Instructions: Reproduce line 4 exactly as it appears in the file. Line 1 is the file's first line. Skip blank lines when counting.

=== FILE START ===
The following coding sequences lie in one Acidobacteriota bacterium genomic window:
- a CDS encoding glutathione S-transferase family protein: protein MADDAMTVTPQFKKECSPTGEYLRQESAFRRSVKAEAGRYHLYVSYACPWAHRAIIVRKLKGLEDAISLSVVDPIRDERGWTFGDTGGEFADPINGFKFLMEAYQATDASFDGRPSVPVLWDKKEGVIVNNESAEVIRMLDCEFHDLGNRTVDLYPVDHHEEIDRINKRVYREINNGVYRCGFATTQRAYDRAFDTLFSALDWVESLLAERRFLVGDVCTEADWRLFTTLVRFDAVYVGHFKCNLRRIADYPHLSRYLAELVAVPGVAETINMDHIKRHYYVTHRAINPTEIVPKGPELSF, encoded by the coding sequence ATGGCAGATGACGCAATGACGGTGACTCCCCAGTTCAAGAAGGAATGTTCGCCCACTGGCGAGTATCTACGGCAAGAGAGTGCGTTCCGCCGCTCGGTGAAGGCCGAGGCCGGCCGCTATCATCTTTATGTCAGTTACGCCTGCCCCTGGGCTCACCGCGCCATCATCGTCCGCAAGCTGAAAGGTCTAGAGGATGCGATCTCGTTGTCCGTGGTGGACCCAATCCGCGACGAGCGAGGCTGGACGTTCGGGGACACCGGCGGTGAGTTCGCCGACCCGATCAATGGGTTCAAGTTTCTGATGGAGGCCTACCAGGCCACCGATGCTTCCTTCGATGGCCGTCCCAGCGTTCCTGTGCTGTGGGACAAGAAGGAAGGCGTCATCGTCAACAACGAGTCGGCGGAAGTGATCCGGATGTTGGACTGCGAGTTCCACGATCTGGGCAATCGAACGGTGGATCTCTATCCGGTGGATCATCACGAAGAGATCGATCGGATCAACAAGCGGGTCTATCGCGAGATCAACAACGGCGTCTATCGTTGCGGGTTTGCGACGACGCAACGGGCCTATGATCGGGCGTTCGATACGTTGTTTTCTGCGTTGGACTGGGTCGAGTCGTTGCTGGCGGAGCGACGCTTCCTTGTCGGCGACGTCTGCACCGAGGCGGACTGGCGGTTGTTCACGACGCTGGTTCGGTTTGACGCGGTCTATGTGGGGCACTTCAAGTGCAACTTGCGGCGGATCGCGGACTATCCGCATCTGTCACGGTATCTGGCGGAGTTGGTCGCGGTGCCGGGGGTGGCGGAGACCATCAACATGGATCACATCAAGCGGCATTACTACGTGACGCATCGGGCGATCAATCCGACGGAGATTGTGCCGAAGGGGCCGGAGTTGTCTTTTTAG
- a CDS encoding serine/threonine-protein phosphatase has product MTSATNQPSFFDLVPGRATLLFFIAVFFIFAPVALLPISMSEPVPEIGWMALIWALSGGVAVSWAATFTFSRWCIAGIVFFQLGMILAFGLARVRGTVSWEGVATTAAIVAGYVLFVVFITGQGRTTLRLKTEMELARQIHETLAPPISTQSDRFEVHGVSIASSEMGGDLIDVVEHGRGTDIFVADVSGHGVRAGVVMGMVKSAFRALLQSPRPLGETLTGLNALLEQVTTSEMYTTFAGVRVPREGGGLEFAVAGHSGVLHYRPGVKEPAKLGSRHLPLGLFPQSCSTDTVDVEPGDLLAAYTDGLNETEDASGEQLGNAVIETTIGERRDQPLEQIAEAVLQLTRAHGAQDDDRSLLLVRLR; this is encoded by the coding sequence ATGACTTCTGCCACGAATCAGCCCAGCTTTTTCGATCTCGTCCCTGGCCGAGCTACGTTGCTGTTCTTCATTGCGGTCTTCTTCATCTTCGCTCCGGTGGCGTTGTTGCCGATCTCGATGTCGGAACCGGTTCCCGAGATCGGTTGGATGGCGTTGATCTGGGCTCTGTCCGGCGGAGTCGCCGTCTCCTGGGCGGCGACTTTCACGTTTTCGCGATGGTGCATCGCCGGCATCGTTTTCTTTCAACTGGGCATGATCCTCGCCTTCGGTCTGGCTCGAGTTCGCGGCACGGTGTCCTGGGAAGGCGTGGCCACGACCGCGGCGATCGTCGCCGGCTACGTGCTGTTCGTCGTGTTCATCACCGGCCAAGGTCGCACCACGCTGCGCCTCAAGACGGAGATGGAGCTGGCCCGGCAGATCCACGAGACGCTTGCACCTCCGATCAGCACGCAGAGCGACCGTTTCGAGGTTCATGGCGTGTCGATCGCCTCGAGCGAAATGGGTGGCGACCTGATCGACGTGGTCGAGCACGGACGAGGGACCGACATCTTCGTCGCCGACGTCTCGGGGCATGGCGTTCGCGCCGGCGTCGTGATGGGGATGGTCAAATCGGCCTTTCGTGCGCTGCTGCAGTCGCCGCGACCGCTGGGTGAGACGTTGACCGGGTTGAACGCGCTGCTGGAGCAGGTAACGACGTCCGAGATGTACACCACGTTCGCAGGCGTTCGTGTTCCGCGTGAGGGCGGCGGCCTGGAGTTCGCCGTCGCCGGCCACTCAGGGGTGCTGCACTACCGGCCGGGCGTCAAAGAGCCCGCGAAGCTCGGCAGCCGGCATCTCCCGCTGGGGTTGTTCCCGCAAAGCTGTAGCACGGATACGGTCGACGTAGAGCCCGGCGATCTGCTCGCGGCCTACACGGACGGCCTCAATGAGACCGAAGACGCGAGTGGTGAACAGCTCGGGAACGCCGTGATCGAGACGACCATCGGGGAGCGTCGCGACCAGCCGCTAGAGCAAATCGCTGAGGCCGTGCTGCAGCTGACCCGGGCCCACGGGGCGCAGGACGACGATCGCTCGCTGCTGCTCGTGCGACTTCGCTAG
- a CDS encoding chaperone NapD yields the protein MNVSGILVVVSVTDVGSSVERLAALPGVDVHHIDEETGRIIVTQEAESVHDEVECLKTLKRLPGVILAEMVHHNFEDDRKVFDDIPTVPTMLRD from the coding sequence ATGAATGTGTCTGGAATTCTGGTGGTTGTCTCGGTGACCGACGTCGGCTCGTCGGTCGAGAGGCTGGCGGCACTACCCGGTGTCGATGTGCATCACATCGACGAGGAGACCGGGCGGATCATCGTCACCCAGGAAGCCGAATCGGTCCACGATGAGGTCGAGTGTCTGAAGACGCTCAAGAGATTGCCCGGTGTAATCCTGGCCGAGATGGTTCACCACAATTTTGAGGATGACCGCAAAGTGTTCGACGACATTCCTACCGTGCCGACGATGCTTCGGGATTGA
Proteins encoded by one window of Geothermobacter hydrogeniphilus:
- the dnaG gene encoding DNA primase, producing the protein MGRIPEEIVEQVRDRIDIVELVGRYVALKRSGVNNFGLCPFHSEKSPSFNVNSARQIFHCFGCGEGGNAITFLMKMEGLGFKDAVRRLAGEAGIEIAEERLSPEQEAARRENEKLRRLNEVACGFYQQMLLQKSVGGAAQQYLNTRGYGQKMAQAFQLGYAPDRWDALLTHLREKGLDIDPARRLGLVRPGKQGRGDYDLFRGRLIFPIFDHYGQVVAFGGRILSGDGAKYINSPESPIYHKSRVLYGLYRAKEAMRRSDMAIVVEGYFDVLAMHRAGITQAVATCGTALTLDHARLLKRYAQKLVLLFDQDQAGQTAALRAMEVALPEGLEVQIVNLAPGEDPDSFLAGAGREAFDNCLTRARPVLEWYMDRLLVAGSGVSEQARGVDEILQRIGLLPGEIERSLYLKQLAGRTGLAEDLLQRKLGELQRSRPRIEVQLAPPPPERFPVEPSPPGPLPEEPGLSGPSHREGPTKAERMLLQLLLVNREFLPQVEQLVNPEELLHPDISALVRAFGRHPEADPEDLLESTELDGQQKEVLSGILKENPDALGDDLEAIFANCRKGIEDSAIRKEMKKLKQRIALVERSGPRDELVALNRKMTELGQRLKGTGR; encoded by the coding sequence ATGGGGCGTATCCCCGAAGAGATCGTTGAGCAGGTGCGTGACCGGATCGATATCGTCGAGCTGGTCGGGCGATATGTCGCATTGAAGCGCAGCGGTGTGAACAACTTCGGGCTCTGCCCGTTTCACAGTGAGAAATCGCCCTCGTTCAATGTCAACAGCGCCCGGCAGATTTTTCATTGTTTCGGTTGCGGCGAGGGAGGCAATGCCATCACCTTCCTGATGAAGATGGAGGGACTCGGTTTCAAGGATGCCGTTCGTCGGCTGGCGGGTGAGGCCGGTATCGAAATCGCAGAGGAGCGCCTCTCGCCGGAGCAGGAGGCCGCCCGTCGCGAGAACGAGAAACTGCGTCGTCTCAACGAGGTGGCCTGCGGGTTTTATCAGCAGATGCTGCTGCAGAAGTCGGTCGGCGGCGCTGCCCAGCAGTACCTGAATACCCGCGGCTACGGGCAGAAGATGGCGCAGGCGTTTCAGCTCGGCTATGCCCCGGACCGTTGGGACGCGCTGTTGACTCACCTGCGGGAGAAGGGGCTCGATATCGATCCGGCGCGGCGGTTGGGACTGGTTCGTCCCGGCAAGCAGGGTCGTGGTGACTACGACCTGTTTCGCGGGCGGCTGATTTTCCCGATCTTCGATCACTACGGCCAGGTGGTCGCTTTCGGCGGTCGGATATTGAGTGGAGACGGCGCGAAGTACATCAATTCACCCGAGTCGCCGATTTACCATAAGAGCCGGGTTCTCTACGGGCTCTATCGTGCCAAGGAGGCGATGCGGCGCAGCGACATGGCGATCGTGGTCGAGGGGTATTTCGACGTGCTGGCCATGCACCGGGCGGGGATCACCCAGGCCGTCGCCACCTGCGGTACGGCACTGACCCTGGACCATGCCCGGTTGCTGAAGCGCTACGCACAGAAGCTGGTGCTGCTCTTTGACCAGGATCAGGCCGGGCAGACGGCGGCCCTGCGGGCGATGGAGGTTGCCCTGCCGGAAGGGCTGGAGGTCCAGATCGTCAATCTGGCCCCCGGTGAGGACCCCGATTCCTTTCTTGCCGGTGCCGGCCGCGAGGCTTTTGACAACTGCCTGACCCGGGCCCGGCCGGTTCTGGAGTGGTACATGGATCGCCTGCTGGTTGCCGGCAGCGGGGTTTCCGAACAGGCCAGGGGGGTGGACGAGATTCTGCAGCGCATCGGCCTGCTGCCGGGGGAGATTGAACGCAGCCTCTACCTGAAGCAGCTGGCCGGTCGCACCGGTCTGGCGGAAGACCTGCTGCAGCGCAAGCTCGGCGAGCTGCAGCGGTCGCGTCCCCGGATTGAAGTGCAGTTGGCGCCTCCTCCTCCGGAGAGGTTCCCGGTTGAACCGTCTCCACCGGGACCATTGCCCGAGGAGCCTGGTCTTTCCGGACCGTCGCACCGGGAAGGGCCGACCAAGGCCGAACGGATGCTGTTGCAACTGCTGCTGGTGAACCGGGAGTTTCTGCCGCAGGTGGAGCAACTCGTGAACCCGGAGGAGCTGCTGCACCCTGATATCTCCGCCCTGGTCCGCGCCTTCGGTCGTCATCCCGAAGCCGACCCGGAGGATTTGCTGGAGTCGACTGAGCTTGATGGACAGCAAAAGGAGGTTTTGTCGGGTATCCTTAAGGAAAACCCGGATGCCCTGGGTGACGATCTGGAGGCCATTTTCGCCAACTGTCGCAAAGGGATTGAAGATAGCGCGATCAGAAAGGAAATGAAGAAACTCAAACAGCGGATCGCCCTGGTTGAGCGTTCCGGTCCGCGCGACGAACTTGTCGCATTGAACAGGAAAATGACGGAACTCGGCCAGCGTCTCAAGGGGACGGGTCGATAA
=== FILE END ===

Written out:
- a CDS encoding chaperone NapD yields the protein MNVSGILVVVSVTDVGSSVERLAALPGVDVHHIDEETGRIIVTQEAESVHDEVECLKTLKRLPGVILAEMVHHNFEDDRKVFDDIPTVPTMLRD from the coding sequence ATGAATGTGTCTGGAATTCTGGTGGTTGTCTCGGTGACCGACGTCGGCTCGTCGGTCGAGAGGCTGGCGGCACTACCCGGTGTCGATGTGCATCACATCGACGAGGAGACCGGGCGGATCATCGTCACCCAGGAAGCCGAATCGGTCCACGATGAGGTCGAGTGTCTGAAGACGCTCAAGAGATTGCCCGGTGTAATCCTGGCCGAGATGGTTCACCACAATTTTGAGGATGACCGCAAAGTGTTCGACGACATTCCTACCGTGCCGACGATGCTTCGGGATTGA